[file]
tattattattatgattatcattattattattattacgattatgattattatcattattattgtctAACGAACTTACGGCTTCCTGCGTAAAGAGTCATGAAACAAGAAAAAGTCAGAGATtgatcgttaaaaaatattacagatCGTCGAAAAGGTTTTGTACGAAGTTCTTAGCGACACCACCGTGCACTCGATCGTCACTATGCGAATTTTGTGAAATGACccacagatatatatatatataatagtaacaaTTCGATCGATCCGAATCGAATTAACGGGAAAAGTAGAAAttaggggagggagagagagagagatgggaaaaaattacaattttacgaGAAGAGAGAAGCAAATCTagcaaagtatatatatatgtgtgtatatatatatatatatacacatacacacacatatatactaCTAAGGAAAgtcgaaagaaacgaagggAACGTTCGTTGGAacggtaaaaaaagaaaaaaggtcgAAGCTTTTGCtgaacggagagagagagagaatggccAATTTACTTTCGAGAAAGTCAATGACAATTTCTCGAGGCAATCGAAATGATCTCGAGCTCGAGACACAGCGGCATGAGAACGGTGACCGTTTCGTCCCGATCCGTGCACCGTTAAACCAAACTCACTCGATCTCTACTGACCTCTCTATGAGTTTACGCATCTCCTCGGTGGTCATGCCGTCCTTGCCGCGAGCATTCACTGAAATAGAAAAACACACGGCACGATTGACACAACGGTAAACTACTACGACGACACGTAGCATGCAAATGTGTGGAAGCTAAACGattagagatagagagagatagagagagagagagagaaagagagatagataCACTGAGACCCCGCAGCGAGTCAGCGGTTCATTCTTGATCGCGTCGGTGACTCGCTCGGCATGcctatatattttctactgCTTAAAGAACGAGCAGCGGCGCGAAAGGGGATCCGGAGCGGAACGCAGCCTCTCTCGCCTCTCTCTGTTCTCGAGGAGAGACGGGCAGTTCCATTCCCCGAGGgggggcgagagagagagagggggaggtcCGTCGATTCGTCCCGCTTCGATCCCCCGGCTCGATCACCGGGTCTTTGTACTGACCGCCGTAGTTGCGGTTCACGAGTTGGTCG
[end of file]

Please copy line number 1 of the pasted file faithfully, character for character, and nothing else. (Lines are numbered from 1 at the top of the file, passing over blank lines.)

tattattattatgattatcattattattattattacgattatgattattatcattattattgtctAACGAACTTACGGCTTCCTGCGTAAAGAGTCATGAAACAAGAAAAAGTCAGAGATtgatcgttaaaaaatattacagatCGTCGAAAAGGTTTTGTACGAAGTTCTTAGCGACACCACCGTGCACTCGATCGTCACTATGCGAATTTTGTGAAATGACccacagatatatatatatataatagtaacaaTTCGATCGATCCGAATCGAATTAACGGGAAAAGTAGAAAttaggggagggagagagagagagatgggaaaaaattacaattttacgaGAAGAGAGAAGCAAATCTagcaaagtatatatatatgtgtgtatatatatatatatatacacatacacacacatatatactaCTAAGGAAAgtcgaaagaaacgaagggAACGTTCGTTGGAacggtaaaaaaagaaaaaaggtcgAAGCTTTTGCtgaacggagagagagagagaatggccAATTTACTTTCGAGAAAGTCAATGACAATTTCTCGAGGCAATCGAAATGATCTCGAGCTCGAGACACAGCGGCATGAGAACGGTGACCGTTTCGTCCCGATCCGTGCACCGTTAAACCAAACTCACTCGATCTCTACTGACCTCTCTATGAGTTTACGCATCTCCTCGGTGGTCATGCCGTCCTTGCCGCGAGCATTCACTGAAATAGAAAAACACACGGCACGATTGACACAACGGTAAACTACTACGACGACACGTAGCATGCAAATGTGTGGAAGCTAAACGattagagatagagagagatagagagagagagagagaaagagagatagataCACTGAGACCCCGCAGCGAGTCAGCGGTTCATTCTTGATCGCGTCGGTGACTCGCTCGGCATGcctatatattttctactgCTTAAAGAACGAGCAGCGGCGCGAAAGGGGATCCGGAGCGGAACGCAGCCTCTCTCGCCTCTCTCTGTTCTCGAGGAGAGACGGGCAGTTCCATTCCCCGAGGgggggcgagagagagagagggggaggtcCGTCGATTCGTCCCGCTTCGATCCCCCGGCTCGATCACCGGGTCTTTGTACTGACCGCCGTAGTTGCGGTTCACGAGTTGGTCG